The Houston Texans have the roster of a Super Bowl contender. There are as many big names on this team as any other. The defense ranked seventh in DVOA last year while missing the best defensive player in football, and there’s a bucketful of talent on the offense. In one sentence, that’s a good summation of what a title contender might look like.
But at the same time, Houston ranked 29th in overall DVOA last season. A large part of that was because of the quarterback situation — easily the biggest thing preventing them from being an actual Super Bowl contender — but there were other factors at play. Their head coach, Bill O’Brien, continually made terrible game management decisions. Their special teams unit ranked 31st in DVOA — the fifth year in a row it was 28th or worse. They scooted by in close games but rarely played like an actual contender.
The roster — with one very notable exception — is there. But the execution is not.
Houston did its best to address that exception this offseason, taking DeShaun Watson with the 12th overall pick in the draft. Watson was the best quarterback in this draft class, but at the same time, this was a weak draft class for quarterbacks. He won’t be the starter at the beginning of the season; Tom Savage was given officially given the job last week.
Savage, who has started just two games in his three year career, is something of a lame duck. Nobody expects him to last long in the job — he’s more a placeholder until the coaching staff feels Watson is ready. However, there’s question as to whether he can be a replacement-level quarterback. In the two games he started last year, Savage was okay, but that’s a a 73-throw sample size. We’ve seen a lot of quarterbacks look competent over a couple games, then fall apart once the league has seen what they can do.
If things go well, Watson will be under center before that ever happens. The biggest part of his game that needs fixing is eye manipulation. Watson had a tendency to stare down his first read at Clemson, where the offense rarely called for him to make a full field read. There were flashes where Watson displayed ability in this area, but the mistakes were far more consistent. For the most part, he was doing things that would make NFL defensive backs lick their chops — it was usually very obvious who he was throwing to when the ball was snapped.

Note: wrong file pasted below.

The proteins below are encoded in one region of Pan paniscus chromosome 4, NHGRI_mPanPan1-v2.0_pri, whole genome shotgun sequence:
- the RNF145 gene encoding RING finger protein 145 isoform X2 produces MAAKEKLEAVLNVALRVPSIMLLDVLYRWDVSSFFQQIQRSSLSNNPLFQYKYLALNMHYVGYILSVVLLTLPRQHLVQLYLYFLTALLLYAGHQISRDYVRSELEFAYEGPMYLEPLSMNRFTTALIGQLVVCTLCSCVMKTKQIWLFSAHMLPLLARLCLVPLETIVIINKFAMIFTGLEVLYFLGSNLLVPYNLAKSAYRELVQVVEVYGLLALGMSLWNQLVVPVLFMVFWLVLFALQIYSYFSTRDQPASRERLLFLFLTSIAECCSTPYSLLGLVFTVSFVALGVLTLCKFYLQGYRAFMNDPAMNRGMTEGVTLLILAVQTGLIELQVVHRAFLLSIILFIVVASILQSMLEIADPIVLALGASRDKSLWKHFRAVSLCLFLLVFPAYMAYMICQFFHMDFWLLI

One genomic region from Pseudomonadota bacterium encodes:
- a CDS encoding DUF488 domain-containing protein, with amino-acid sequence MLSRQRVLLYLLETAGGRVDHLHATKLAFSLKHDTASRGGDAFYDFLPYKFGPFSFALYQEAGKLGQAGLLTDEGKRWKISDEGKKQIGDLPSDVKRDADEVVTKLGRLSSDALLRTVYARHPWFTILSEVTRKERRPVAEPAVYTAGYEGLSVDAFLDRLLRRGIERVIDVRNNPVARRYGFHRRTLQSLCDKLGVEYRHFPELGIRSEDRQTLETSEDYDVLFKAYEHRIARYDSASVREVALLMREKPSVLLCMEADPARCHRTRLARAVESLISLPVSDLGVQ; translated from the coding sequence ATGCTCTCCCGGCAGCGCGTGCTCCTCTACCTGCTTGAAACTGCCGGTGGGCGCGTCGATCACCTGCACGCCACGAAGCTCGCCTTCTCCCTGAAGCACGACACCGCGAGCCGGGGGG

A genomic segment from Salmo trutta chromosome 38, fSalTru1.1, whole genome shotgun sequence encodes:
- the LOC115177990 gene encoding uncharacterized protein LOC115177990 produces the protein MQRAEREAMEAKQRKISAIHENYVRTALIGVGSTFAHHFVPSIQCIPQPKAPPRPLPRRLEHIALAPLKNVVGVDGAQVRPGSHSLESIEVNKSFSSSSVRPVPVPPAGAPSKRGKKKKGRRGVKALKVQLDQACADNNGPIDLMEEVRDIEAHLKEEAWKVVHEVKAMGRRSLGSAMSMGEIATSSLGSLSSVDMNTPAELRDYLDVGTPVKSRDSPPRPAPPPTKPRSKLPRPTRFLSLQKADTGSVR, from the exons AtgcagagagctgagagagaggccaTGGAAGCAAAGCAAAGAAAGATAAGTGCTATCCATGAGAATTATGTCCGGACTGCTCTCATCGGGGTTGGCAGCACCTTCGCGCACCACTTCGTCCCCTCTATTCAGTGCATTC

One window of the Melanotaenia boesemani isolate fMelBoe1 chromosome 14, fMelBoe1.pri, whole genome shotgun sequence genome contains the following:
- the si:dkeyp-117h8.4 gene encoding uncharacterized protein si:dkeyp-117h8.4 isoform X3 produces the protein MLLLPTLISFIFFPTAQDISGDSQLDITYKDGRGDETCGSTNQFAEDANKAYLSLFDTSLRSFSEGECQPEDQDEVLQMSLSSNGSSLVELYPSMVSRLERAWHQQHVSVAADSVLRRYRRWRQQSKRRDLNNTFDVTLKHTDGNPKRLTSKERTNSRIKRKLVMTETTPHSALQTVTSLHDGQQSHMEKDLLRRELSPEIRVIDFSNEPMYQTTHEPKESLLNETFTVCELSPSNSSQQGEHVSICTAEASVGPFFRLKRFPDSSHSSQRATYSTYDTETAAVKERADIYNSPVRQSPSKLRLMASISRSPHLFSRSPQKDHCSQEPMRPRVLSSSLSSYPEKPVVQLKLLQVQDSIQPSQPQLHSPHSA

Learning how to operate an NFL huddle and play from under center is something Watson probably spent a lot of time on in training camp as well. He played most snaps from the shotgun in college and failed to recognize oncoming blitzes a little too often. Despite these issues, Watson will still be the best quarterback to come out of this draft. He has good arm strength and strong accuracy, especially at the short and intermediate levels. Watson can also break the pocket and run, which adds a wholly different element to Houston’s offense. Moreover, he showed progress throughout last season in areas like eye manipulation, clearly the result of working on those things, and displayed good ability to throw deep. He’s played at the highest level of college football and came up big, leading Clemson to a national title last season.
It may take some time, but Watson is going to be a good NFL quarterback.
Houston’s biggest problem at the skill positions last season was the ratio of talent to production. There is a ton of talent here and, with the possible exception of DeAndre Hopkins, you wouldn’t have known it from looking at the stats last year. Even Hopkins’ numbers weren’t quite up to par — in fairness to him, that had a lot to do with then-quarterback Brock Osweiler. Despite going for 954 yards, Hopkins ranked 66th among receivers in DYAR and 70th in DVOA last season. This is one of the best players in the league when it comes to things like 50/50 balls, and he had just a 51 percent catch rate last year. If the Texans can’t find a better way to utilize him than they did last year, the entire coaching staff should resign.
Behind Hopkins, Will Fuller is one of the biggest threats in the league when it comes to yardage after the catch, in theory. In practice, Fuller was 78th among receivers in DYAR last season and had just 635 yards. He won’t be on the field at the start of the year due to a clavicle injury, but should be back relatively early. Braxton Miller is in the same boat when it comes to talent versus production. Everyone saw what he could do at Ohio State back in college, but the Texans didn’t really seem to understand how to make Miller useful last year. He had just 15 receptions on 28 targets. Even Jaelen Strong, an über-talented guy at Arizona State, has been a non-factor in two years with the Texans. Strong is suspended for the opening game of the year, but he should be a part of this offense, especially if they plan on throwing deep to anybody other than Hopkins. It’s a travesty that tight end C.J. Fiedorowicz had more targets last season than Miller and Strong combined. Fiedorowicz, by the way, ranked 40th among tight ends in DYAR despite 54 receptions.
At running back, the Texans gave Lamar Miller all the touches he ever desired last year, and he did jack squat. He averaged a career-low 4.0 yards per carry, barely hitting the 1,000-yard mark. Miller also had just a 45 percent success rate and finished 34th among running backs in DYAR.